For Immediate Release - December 09, 2008

Patrick Administration Provides New Resource To Assist Tenants Impacted By Foreclosure

BOSTON - December 9, 2008 - As part of the Patrick-Murray Administration's ongoing response to the foreclosure crisis, the Executive Office of Housing and Economic Development and the Office of Consumer Affairs and Business Regulation, with support from Massachusetts Housing Partnership, released a brochure outlining the rights and responsibilities of tenants living in foreclosed buildings. The guide empowers renters with information to ensure that they understand the foreclosure process and are not unfairly evicted after the building they live in is foreclosed upon.

Like homeowners, renters throughout the state and the nation are being affected by the foreclosure crisis in real and dramatic ways. Although there are no exact figures, statistics compiled by the Division of Banks show that approximately 30% of the 7,653 Massachusetts foreclosure sales in 2007 involved multi-family properties.

"Renters need to know their rights," said Daniel C. Crane, Undersecretary of Consumer Affairs and Business Regulation. "Tenants shouldn't be pressured to pack their bags because their apartment is in a building that is foreclosed on. This new resource provides information that will help families and individuals affected by foreclosure through no fault of their own."

Many lenders or servicers try to evict all tenants from a property immediately after a foreclosure, even if the tenants have paid their rent on time and have not violated any terms of their tenancy. If tenants refuse to leave, they may be offered a small amount of money, commonly known as "cash for keys." Tenants agree to these pay-outs under the assumption that they have no other option.

To prevent renters from being unfairly displaced and coerced into leaving their homes, Governor Patrick signed into law last November a measure ensuring that a tenancy will not be terminated by a foreclosure sale.

According to state law, a tenant is entitled to at least 30 days written notice if the owner wants them to vacate the property. A tenant is then entitled to a court hearing if they wish to remain in their home after receiving the proper 30 days written notice. A judge will determine how much time the tenant will be allocated to vacate the apartment. Without court approval, owners do not have the right to evict their tenants. If a tenant receives state or federal rental subsidies, the terms of their rental agreement will not be affected by a foreclosure sale and the tenant should contact the agency that provided the subsidy to understand their specific rights with the subsidy.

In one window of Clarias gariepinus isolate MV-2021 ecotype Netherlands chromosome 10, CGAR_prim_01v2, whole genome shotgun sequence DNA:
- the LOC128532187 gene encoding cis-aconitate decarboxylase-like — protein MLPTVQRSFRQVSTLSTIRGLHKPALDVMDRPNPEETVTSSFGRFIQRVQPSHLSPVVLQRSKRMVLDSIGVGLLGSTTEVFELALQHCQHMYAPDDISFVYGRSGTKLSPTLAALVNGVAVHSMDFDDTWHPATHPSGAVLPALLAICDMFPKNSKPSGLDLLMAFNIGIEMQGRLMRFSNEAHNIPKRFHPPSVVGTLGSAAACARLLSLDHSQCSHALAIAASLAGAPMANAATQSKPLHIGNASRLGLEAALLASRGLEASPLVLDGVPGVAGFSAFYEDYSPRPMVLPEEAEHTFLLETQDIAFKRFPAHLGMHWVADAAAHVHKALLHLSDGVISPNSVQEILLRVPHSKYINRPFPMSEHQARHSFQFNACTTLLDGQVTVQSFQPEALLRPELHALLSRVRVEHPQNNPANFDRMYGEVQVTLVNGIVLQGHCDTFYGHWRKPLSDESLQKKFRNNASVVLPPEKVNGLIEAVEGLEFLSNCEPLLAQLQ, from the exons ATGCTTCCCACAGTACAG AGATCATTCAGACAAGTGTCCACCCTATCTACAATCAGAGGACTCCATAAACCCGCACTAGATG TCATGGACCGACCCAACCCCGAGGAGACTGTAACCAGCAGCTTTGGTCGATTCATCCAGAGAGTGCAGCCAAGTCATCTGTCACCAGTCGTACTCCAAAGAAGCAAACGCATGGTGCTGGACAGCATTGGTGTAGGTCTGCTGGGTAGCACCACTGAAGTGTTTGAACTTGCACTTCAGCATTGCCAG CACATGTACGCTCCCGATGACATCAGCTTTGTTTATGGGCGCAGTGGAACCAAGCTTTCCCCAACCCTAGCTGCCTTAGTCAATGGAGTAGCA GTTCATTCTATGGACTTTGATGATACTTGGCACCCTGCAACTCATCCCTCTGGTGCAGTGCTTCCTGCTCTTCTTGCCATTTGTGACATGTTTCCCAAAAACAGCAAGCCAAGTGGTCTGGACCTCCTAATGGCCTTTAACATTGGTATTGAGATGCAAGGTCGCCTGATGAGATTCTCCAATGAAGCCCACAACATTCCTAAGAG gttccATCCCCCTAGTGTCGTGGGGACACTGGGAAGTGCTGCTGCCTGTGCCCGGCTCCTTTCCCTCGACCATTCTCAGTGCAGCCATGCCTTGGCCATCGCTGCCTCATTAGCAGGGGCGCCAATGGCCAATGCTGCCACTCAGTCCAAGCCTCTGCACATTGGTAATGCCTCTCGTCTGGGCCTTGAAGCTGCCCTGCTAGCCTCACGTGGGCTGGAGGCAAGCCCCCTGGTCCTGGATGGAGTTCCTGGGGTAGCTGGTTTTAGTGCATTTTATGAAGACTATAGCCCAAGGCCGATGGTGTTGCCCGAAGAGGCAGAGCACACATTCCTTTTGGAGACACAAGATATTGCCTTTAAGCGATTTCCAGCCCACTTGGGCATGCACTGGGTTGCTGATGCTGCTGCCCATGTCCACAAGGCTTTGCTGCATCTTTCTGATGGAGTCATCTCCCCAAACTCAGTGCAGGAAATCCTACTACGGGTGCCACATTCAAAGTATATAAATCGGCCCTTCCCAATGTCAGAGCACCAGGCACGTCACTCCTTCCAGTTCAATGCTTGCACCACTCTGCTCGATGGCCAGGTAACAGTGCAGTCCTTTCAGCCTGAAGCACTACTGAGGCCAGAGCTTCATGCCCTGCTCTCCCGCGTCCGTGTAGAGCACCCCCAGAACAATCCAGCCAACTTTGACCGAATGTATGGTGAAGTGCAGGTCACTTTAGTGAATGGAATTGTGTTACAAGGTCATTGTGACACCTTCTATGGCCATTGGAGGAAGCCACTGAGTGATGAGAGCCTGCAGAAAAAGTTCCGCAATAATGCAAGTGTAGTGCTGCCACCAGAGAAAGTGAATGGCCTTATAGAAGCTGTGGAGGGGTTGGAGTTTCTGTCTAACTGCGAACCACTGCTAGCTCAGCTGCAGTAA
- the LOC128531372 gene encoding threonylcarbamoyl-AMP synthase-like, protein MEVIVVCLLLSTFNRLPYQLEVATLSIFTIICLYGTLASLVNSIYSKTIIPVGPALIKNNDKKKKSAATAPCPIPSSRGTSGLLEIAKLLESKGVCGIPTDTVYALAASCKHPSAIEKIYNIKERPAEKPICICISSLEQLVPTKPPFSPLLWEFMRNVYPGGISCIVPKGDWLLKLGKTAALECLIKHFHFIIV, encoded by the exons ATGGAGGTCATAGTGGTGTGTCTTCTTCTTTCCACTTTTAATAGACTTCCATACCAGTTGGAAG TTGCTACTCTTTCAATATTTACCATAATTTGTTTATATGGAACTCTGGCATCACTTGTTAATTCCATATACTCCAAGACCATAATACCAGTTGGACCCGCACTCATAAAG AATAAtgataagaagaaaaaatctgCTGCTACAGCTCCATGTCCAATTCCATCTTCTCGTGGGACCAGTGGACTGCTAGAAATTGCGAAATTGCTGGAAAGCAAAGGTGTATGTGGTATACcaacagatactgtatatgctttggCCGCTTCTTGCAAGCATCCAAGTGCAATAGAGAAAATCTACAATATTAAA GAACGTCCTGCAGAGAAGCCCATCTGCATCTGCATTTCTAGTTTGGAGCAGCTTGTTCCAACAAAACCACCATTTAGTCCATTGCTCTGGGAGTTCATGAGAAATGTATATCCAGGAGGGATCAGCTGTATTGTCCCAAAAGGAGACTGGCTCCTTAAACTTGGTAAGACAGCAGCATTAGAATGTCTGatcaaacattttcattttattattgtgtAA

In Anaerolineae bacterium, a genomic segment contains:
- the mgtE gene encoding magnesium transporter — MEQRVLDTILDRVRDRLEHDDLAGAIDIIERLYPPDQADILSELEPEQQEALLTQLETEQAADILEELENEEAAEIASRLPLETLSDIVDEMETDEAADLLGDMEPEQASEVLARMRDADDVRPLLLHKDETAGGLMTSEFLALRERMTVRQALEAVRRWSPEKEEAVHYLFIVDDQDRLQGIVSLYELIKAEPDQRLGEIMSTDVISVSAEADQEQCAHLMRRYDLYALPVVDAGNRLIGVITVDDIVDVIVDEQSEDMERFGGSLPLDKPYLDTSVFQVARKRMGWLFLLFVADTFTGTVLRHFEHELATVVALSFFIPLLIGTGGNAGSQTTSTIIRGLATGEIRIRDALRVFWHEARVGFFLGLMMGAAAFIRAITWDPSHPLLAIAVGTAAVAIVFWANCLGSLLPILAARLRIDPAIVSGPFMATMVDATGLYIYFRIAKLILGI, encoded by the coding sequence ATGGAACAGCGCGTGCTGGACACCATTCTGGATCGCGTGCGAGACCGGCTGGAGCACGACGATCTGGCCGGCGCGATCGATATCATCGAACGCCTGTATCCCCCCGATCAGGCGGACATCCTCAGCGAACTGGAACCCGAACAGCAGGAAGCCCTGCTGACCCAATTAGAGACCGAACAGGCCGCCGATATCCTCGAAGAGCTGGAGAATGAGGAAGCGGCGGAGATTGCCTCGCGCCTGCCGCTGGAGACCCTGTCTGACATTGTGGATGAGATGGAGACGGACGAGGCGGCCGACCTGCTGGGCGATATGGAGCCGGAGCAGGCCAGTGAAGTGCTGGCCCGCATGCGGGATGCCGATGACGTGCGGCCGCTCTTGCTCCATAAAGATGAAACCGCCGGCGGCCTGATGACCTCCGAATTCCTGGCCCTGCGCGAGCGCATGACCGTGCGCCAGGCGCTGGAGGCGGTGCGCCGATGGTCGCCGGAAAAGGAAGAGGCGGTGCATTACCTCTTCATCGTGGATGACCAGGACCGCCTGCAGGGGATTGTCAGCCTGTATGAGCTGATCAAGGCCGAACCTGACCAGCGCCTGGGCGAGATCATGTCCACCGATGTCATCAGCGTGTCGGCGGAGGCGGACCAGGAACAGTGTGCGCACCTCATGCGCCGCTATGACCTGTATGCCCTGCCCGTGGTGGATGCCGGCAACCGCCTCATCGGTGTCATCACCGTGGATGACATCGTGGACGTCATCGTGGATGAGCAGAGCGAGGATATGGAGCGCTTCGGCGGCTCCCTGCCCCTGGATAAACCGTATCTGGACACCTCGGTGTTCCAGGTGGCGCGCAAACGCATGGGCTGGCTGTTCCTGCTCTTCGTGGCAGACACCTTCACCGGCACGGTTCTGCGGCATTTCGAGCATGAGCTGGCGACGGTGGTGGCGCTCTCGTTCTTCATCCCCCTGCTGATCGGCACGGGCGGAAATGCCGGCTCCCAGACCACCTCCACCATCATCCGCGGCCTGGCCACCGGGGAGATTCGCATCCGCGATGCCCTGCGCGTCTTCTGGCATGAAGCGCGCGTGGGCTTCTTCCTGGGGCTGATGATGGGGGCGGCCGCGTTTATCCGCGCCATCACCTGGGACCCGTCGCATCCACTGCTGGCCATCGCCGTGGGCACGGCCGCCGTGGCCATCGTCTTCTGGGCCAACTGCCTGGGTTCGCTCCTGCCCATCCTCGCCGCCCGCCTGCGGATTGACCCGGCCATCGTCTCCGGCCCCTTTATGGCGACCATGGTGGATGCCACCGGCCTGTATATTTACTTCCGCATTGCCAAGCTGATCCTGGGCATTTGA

New owners are also legally responsible for posting their contact information on the property and for properly maintaining the building. Tenants are encouraged to contact the building owner in writing if they encounter maintenance issues, and to contact their city or town's housing inspector if they believe their building to be in disrepair.

Tenants with questions or concerns should contact one of the legal resources listed in the brochure or the state's Consumer Hotline at (617)-973-8787 or (888)-283-3757. The brochure, which is available in several languages, can be found online at It is also being distributed statewide to housing agencies and foreclosure prevention organizations.